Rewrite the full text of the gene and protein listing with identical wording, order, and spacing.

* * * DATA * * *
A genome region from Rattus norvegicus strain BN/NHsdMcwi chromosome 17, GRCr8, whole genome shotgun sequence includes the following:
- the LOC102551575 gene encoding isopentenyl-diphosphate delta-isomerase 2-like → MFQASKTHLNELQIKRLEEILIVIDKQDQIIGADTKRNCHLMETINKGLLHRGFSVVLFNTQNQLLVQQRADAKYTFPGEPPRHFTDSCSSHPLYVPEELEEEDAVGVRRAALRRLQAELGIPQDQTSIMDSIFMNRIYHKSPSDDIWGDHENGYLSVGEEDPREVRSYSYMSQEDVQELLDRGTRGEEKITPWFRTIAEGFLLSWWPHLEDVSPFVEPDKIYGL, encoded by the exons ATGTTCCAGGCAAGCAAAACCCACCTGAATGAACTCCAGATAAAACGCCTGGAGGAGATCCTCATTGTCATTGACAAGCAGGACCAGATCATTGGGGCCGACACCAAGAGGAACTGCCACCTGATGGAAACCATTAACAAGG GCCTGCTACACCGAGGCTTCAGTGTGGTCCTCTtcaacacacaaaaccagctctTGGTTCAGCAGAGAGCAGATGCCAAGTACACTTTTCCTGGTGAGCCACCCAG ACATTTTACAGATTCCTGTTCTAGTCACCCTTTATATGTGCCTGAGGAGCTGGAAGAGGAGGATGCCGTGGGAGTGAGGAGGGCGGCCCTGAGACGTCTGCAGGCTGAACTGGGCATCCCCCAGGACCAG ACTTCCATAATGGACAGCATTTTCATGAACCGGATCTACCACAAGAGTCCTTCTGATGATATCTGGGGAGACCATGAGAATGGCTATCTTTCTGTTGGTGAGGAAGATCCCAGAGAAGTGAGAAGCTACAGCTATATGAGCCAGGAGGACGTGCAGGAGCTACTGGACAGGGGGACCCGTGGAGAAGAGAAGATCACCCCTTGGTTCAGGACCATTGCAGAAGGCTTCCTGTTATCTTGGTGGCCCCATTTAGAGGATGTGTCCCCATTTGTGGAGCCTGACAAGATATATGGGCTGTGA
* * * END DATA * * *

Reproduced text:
A genome region from Rattus norvegicus strain BN/NHsdMcwi chromosome 17, GRCr8, whole genome shotgun sequence includes the following:
- the LOC102551575 gene encoding isopentenyl-diphosphate delta-isomerase 2-like → MFQASKTHLNELQIKRLEEILIVIDKQDQIIGADTKRNCHLMETINKGLLHRGFSVVLFNTQNQLLVQQRADAKYTFPGEPPRHFTDSCSSHPLYVPEELEEEDAVGVRRAALRRLQAELGIPQDQTSIMDSIFMNRIYHKSPSDDIWGDHENGYLSVGEEDPREVRSYSYMSQEDVQELLDRGTRGEEKITPWFRTIAEGFLLSWWPHLEDVSPFVEPDKIYGL, encoded by the exons ATGTTCCAGGCAAGCAAAACCCACCTGAATGAACTCCAGATAAAACGCCTGGAGGAGATCCTCATTGTCATTGACAAGCAGGACCAGATCATTGGGGCCGACACCAAGAGGAACTGCCACCTGATGGAAACCATTAACAAGG GCCTGCTACACCGAGGCTTCAGTGTGGTCCTCTtcaacacacaaaaccagctctTGGTTCAGCAGAGAGCAGATGCCAAGTACACTTTTCCTGGTGAGCCACCCAG ACATTTTACAGATTCCTGTTCTAGTCACCCTTTATATGTGCCTGAGGAGCTGGAAGAGGAGGATGCCGTGGGAGTGAGGAGGGCGGCCCTGAGACGTCTGCAGGCTGAACTGGGCATCCCCCAGGACCAG ACTTCCATAATGGACAGCATTTTCATGAACCGGATCTACCACAAGAGTCCTTCTGATGATATCTGGGGAGACCATGAGAATGGCTATCTTTCTGTTGGTGAGGAAGATCCCAGAGAAGTGAGAAGCTACAGCTATATGAGCCAGGAGGACGTGCAGGAGCTACTGGACAGGGGGACCCGTGGAGAAGAGAAGATCACCCCTTGGTTCAGGACCATTGCAGAAGGCTTCCTGTTATCTTGGTGGCCCCATTTAGAGGATGTGTCCCCATTTGTGGAGCCTGACAAGATATATGGGCTGTGA